You’ve heard over the years of bold advances improving adult guardianship. Sometimes state legislation strengthens court proceedings and oversight, or national conferences make recommendations about better capacity evaluation and public guardianship models. Some state judicial systems have put standards, certification, and background checks in place. But you’ve also continued to read about alarming cases of guardian malfeasance, high caseloads in public programs, unnecessary appointments for some yet unmet needs for others, and insufficient funding for court review and investigators. Clearly, while there have been successes, a lot remains to be done.
Whither guardianship reform? Where do we stand? What can senior lawyers do? Let’s look at the outcome and implementation thus far of the 2011 Third National Guardianship Summit (Summit)—especially the potentially transformative concept of state “Working Interdisciplinary Networks of Guardianship Stakeholders” or “WINGS.”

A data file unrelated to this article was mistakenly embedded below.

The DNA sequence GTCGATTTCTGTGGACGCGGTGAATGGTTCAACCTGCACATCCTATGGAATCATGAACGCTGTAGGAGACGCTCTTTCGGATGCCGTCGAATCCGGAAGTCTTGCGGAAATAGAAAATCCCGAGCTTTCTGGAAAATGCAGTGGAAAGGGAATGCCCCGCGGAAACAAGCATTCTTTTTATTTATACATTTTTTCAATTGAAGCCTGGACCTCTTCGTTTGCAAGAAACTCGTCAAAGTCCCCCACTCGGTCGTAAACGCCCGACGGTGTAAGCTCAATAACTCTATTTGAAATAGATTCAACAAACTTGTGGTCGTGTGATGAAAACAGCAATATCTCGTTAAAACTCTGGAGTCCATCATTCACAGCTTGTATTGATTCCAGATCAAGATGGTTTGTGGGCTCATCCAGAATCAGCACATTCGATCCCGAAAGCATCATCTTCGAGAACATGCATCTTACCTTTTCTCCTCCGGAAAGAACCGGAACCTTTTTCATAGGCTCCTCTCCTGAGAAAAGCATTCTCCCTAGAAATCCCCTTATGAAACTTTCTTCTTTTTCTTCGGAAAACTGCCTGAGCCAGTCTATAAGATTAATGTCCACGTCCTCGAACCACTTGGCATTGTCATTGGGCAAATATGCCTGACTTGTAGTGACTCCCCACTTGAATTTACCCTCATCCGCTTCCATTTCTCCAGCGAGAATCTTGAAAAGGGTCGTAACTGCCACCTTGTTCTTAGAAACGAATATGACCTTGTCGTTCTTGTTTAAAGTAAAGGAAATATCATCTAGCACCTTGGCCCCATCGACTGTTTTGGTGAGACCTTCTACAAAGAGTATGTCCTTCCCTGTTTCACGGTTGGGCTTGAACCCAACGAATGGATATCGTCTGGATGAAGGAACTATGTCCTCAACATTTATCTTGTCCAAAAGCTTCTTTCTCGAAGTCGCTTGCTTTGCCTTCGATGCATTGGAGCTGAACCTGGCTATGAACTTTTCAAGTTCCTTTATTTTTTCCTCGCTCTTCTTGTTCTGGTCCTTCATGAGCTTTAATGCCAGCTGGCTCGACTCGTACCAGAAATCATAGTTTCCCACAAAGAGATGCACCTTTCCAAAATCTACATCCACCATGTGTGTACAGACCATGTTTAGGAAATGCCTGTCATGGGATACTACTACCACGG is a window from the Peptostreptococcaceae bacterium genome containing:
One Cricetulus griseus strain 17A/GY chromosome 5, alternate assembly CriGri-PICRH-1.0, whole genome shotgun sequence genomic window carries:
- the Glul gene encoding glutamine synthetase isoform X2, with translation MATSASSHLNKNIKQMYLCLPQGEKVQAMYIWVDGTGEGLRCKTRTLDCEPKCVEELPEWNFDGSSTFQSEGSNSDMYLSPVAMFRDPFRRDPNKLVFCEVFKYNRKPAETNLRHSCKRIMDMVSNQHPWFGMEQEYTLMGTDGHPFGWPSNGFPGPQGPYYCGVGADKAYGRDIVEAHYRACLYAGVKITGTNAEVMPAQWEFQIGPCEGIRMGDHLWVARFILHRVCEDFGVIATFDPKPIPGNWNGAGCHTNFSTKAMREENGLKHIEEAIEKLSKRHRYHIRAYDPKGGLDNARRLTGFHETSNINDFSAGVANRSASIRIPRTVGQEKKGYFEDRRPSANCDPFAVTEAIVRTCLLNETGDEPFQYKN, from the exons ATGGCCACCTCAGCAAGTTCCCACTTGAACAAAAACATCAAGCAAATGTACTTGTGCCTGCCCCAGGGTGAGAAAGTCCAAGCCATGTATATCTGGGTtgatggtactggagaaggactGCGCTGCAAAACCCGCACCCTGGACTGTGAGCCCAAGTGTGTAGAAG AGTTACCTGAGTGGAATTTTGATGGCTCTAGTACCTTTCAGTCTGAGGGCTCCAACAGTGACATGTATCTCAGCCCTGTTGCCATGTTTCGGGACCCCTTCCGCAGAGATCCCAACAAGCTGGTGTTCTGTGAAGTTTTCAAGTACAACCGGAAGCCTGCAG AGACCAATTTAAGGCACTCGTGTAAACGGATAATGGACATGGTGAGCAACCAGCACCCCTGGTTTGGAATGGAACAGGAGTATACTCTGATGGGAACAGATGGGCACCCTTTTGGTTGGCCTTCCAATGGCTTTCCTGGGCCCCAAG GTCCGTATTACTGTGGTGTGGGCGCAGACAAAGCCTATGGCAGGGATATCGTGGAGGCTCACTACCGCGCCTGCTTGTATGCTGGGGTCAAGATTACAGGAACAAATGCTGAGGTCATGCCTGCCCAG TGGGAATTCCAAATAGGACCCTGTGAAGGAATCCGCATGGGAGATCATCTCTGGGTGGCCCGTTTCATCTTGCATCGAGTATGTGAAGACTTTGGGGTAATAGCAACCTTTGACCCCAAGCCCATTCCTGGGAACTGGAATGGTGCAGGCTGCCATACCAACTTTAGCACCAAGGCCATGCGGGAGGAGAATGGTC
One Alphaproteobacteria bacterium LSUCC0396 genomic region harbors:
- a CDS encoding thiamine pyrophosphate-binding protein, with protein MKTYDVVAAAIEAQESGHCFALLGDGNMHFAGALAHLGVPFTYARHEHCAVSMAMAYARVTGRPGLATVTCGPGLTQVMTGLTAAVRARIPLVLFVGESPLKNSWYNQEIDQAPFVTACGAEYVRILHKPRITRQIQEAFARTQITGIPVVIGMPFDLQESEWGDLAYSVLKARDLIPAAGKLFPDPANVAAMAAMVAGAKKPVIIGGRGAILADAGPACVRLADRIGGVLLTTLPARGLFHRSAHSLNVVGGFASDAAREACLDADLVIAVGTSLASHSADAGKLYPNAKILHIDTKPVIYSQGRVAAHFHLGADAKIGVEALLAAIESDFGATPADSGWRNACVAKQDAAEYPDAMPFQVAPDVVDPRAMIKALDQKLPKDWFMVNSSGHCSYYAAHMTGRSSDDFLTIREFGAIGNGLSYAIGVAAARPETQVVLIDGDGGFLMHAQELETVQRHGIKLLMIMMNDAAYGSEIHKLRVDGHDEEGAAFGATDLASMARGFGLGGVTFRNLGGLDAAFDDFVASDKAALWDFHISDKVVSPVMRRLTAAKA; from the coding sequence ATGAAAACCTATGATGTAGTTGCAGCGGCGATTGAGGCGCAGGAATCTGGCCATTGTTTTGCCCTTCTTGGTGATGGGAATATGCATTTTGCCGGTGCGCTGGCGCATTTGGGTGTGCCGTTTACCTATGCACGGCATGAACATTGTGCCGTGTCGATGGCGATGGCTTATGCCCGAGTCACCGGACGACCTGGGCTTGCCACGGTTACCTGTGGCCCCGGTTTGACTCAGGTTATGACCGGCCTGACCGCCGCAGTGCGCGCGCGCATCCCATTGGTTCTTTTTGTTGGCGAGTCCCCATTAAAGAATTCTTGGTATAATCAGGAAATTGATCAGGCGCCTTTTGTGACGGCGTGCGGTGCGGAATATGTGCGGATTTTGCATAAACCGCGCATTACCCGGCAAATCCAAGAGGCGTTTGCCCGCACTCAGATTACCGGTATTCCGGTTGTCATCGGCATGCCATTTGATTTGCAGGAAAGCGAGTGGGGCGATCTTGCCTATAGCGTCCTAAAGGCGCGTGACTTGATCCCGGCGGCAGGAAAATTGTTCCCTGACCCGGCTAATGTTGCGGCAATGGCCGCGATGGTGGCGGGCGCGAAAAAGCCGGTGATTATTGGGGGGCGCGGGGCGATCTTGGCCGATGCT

The Third National Guardianship Summit, a landmark consensus conference sponsored by the 10 National Guardianship Network (NGN) entities and key cosponsors, concluded nearly two years ago with much fanfare. The Summit was funded by the State Justice Institute, the Albert and Elaine Borchard Foundation Center on Law and Aging, and the NGN organizations, and it convened at the S.J. Quinney College of Law at the University of Utah. The Summit focused on post-appointment guardian performance and decision making across several key areas of practice. Its 93 participants crafted some 43 standards for guardians and 21 recommendations for action by courts, legislators, and others. It was hard work and holds considerable promise for influencing guardianship systems.